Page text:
I have clear memories of flicking through pattern books in my younger days, looking at some of the ‘art-teacher chic’ patterns and thinking ‘who would ever want to wear those’? A few years pass by, then a few more, and now I have the answer. I want to wear those!
Our styles do change and evolve over the years. Partly this is in response to body changes, partly it’s to do with what we see around us, and I think that very much it’s to do with our state of mind. The human race is so diverse – isn’t it a wonderful thing that there are many styles of clothes that we can choose from?
I turn fifty years old in a couple of months time. Turning fifty feels like a highly pivotal point for me. It’s given me focus. I’m pretty much half way through my life. How do I feel about my life? What it has been, what I hope it will become? How do I feel about myself, especially at this stage of my life? How do I feel about my looks and my style, and how I present myself?
I’ve always been interested in clothes and style. I remember poring through the pages of weekly and monthly magazines that made their way into the house as a child and teenager. I’ve read all those books about dressing to ‘flatter’ and have had my colours ‘done’ (twice, with different results each time). Sewing really gives me the freedom to experiment with style in a way that I don’t think I could do if I bought my clothes.
So, as I rapidly approach fifty, what do I think about style? Actually, nothing that I think about style is necessarily set in stone. When it comes to choosing my own clothes, the first thing that I think of is comfort. I have absolutely no interest in wearing clothes that pinch or dig in or restrict my movement (although I sometimes will wear heels in situations where I don’t have to walk much – I love the look of them). And I need to feel like myself in my clothes. I need to put them on and be Lara, not someone else’s idea of me, not what Trinny and Susannah would say is me. My clothes need to feel good to me both physically and psychologically. I like colour, I like variety, I like to mix up shapes and silhouettes. I am not interested in trying to look taller or slimmer or to pretend that I have a waist that I know I don’t actually have. That said, the prevailing culture that I have grown up in and live in assumes that I do want to do those things, and I acknowledge that I am most likely conditioned to aim for that to a certain degree. I suppose that I don’t dress to look larger – but if that’s what happens, too bad!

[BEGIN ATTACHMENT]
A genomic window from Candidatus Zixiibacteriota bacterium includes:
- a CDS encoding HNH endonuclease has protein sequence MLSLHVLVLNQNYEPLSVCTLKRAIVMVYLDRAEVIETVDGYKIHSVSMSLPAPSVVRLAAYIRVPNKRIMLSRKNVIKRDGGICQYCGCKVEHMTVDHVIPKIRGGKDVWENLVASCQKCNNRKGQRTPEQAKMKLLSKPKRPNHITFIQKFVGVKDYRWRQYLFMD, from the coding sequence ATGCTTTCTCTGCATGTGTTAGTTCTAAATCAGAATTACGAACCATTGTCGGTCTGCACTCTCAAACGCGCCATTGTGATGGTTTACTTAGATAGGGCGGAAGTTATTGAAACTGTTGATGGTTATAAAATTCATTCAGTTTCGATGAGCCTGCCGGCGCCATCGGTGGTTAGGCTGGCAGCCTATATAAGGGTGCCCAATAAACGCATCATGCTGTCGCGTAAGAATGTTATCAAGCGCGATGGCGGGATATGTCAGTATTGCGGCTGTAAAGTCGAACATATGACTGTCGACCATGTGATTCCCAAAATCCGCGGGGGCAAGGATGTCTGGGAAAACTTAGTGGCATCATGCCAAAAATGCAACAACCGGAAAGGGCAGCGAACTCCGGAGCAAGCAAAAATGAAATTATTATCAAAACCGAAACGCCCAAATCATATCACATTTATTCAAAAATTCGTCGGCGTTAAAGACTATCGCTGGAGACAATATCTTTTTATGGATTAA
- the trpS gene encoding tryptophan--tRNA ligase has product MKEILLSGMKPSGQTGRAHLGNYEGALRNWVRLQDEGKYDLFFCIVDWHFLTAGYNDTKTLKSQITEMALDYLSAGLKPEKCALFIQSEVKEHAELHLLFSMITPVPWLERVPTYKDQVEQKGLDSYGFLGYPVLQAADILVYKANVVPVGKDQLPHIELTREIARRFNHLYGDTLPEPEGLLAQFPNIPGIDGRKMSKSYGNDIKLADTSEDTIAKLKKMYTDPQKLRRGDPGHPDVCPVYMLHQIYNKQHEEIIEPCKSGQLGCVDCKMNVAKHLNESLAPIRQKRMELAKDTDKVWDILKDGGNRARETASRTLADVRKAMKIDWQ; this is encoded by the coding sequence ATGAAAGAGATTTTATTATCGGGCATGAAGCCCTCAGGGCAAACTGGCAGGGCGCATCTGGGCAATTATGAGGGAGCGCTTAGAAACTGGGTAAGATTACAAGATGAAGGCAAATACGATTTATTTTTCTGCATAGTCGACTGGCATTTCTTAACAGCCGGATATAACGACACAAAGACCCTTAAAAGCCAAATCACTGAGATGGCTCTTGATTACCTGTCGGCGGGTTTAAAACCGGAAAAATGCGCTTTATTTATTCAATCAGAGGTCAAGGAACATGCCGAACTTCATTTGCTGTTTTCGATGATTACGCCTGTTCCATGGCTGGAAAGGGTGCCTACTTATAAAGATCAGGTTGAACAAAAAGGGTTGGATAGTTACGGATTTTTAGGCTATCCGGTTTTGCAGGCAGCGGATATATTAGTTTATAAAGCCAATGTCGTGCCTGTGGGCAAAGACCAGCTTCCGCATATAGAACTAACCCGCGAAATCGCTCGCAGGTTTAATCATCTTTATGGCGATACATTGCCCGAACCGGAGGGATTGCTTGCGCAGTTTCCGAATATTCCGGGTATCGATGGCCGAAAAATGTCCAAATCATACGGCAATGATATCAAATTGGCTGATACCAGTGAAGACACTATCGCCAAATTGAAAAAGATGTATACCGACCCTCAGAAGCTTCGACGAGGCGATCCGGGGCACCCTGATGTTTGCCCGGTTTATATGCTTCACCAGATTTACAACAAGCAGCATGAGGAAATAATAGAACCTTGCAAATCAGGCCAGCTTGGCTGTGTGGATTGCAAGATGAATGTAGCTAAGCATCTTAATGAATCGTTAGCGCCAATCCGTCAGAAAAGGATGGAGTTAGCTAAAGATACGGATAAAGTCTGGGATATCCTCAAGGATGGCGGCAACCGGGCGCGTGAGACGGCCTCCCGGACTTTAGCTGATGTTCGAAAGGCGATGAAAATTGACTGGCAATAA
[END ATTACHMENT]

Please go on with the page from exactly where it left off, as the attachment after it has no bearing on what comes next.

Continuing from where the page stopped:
Some people find their style when they’re young, and stick to it. Many of us even have friends who haven’t changed their hairstyle much over the course of their lives! Others play with their style, changing it all the time. I like to think that mine evolves. I have changed as a person over the past almost fifty years – so it is logical to me that the way I present myself changes too. I imagine that this process will continue.